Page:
Big Pharma Pursues Early Stage Opportunities for Direct Investments

10 Dec

By Max Klietmann, VP of Research, Life Science Nation

Increasingly, over the past few years, large pharmaceutical and biotech companies have been slashing in-house basic R&D budgets at a fast clip. But at a time when the industry is performing remarkably well and basic R&D is more critical than ever, this trend may appear confusing to many observers. However, what many do not recognize is that this is not a cost-cutting trend (though it is saving considerable money for many firms). Rather, it is reflective of a novel means by which the R&D pipeline is being approached from the ground up, reflecting major changes in the industry over the past decade. In the past, pipeline gaps were filled with the intent of maintaining market share, and in order for a biotech to be a fit, the product needed to be relatively far down the pipeline. Now, all of that is changing.

The reason is a massive paradigm shift in the collective “big pharma” psyche. The nature of the marketplace has changed in that the best researchers with the best ideas are no longer seeking out positions within big pharma, but are starting their own companies, largely due to the fact that CRO’s and other outsourcing partners in the space have made it possible to do groundbreaking research with minimal investment in infrastructure. Some might see this is a problem, as big pharma seems to be starved of innovation and desperately needs to refill dry pipelines. However, this isn’t necessarily bad news – the opportunity for pharma to selectively buy into independently developed projects on a global basis allows for a geared ROI on the R&D budget and introduces an enormous amount of fresh capital to the marketplace at the early stage (an area that many VC’s have all but abandoned).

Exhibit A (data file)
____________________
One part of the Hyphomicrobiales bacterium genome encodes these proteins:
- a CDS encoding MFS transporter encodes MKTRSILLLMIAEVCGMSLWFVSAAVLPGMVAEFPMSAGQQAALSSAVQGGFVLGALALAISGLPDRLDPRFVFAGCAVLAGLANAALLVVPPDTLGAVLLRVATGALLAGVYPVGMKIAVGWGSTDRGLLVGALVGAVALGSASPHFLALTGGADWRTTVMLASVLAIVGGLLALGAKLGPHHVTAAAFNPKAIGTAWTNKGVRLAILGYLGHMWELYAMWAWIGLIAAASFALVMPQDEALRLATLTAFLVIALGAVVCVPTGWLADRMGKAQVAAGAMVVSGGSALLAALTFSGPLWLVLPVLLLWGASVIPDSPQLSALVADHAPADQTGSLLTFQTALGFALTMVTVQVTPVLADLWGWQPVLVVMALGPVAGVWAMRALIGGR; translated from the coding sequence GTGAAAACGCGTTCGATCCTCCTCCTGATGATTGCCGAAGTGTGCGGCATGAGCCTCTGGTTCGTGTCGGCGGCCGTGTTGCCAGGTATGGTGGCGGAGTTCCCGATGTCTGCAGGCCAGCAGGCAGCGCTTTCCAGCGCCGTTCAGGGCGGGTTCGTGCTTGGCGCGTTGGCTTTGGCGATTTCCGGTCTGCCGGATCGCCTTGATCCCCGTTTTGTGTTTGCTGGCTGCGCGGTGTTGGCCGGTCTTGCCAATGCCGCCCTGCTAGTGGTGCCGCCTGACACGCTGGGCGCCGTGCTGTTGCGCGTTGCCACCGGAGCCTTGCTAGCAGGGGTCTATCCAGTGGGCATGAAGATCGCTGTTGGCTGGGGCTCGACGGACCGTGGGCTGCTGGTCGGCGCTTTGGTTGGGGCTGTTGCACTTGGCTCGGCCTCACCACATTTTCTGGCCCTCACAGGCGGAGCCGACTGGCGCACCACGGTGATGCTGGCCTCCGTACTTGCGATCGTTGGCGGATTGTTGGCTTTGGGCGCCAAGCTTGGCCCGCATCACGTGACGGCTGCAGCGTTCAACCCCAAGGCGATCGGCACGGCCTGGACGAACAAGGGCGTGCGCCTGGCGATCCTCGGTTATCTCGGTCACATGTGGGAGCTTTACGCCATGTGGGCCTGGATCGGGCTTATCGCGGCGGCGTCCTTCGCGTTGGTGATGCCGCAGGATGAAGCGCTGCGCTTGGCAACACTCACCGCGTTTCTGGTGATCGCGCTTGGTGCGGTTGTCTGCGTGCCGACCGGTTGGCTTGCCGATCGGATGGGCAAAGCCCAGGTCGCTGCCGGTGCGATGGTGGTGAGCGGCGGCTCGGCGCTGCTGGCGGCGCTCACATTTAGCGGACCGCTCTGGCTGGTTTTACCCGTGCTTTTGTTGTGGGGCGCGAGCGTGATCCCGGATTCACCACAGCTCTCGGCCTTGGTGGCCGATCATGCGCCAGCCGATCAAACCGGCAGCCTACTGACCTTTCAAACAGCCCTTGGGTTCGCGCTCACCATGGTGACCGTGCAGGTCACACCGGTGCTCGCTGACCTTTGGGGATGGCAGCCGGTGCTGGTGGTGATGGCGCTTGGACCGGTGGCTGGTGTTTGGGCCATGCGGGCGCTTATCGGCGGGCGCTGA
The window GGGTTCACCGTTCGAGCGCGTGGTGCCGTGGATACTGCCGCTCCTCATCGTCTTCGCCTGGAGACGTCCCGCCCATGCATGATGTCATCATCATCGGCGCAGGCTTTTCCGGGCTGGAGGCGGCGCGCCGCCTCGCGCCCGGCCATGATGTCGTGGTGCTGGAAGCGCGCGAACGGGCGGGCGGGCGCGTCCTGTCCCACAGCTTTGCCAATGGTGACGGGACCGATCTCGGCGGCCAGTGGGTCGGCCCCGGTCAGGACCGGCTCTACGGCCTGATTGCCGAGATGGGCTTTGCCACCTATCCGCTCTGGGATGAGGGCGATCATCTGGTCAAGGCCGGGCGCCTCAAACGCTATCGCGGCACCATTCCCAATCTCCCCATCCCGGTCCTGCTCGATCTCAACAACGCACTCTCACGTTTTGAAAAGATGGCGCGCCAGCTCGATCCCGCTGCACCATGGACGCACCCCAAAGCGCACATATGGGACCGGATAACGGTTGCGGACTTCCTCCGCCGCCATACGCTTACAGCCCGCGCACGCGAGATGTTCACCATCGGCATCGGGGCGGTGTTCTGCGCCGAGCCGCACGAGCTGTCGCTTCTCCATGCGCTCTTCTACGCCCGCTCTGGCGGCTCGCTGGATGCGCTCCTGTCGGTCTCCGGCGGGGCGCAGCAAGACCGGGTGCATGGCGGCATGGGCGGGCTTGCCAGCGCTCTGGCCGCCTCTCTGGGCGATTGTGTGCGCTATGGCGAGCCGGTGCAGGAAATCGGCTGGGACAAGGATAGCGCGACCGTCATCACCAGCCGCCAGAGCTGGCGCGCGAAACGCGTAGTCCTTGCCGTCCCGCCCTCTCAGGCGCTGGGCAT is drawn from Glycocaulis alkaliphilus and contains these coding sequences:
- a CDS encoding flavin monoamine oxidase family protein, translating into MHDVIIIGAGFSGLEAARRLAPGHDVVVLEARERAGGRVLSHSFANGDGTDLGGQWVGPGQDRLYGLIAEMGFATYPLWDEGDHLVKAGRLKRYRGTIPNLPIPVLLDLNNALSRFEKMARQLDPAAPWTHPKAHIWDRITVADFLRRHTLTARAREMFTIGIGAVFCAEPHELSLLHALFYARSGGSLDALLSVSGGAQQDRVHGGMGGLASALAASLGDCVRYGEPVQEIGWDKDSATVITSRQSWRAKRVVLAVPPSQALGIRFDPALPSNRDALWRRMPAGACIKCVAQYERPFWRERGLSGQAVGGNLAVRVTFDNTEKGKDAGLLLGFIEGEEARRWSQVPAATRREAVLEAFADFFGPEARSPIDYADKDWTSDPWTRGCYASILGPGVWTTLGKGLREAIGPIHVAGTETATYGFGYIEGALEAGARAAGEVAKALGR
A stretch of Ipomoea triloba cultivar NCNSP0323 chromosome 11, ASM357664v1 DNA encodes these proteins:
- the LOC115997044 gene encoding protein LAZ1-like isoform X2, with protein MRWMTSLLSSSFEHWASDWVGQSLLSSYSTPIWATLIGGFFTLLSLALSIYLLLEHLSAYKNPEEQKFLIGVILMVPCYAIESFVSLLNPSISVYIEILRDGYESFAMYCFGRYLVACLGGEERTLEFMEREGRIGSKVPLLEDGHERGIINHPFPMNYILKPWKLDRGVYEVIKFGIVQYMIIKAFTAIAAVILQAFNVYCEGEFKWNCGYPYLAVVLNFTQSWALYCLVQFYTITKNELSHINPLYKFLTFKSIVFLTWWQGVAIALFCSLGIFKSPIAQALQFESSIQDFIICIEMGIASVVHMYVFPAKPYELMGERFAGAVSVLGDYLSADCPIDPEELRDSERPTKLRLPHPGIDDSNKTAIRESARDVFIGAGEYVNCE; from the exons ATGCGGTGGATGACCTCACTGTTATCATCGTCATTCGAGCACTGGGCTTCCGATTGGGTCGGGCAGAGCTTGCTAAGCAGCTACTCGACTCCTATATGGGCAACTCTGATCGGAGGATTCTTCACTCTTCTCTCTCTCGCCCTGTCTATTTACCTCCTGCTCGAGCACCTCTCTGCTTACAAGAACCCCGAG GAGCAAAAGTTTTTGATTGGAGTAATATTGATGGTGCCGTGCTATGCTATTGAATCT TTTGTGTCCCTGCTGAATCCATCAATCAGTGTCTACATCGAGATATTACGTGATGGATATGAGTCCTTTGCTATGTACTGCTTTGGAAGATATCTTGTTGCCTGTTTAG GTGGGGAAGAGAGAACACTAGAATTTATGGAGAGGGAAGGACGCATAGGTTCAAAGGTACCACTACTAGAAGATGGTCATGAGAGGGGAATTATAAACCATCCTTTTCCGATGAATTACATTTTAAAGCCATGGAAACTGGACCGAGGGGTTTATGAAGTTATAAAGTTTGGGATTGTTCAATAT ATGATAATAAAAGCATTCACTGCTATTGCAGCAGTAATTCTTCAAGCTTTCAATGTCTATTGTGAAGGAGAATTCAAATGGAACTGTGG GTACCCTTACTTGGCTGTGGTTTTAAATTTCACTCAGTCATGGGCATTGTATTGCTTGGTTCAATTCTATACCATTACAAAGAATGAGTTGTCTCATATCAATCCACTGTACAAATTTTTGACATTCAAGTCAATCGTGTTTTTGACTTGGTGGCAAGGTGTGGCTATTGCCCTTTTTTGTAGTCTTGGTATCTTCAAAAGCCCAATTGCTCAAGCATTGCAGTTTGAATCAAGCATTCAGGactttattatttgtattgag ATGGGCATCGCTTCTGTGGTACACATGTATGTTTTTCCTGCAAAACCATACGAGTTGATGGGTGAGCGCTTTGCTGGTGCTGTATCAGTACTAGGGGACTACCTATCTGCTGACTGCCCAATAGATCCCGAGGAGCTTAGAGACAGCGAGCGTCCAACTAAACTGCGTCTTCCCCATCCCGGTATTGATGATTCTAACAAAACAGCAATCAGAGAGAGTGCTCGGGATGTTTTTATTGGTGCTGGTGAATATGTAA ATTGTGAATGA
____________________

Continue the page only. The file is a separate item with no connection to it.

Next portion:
Traditionally, big pharma wasn’t even on an emerging biotech’s radar screen until a product was entering later stage clinical trials and required a strategic partner to enter the marketplace. Simultaneously, the large pharma and biotech firms’ search & evaluation teams tended to focus their energy on discovering opportunities to plug existing pipeline gaps closer to market, and not on early stage assets that could form the basis of the forward-looking R&D pipeline. This is changing rapidly and the implications are massive; large pharma is increasingly focusing efforts towards building bins of the pipeline from the ground up by investing in small and emerging biotechs. Sanofi made a major announcement earlier this year that the firm would be reducing its R&D budget by 12% vs. 2008 to reflect efforts to move into this direction, and in April, Merck announced a $250 million biotech fund raised together with Flagship Ventures, one of the handful of remaining venture capital firms that invest in early-stage biotech companies at all. The capital is provided Merck Research Ventures Fund with the specific mandate of investing strategically in early-stage companies.

Eli Lilly and GSK also announced major investments in start-up stage life sciences companies in the last year, in particular therapeutic companies, and the trend is accelerating. This is great news for emerging biotechs, who are struggling to find capital, as traditional sources of financing have all but dried up, however the challenge remains for big pharma to effectively target the most interesting strategic opportunities in a “gray area” of the market.


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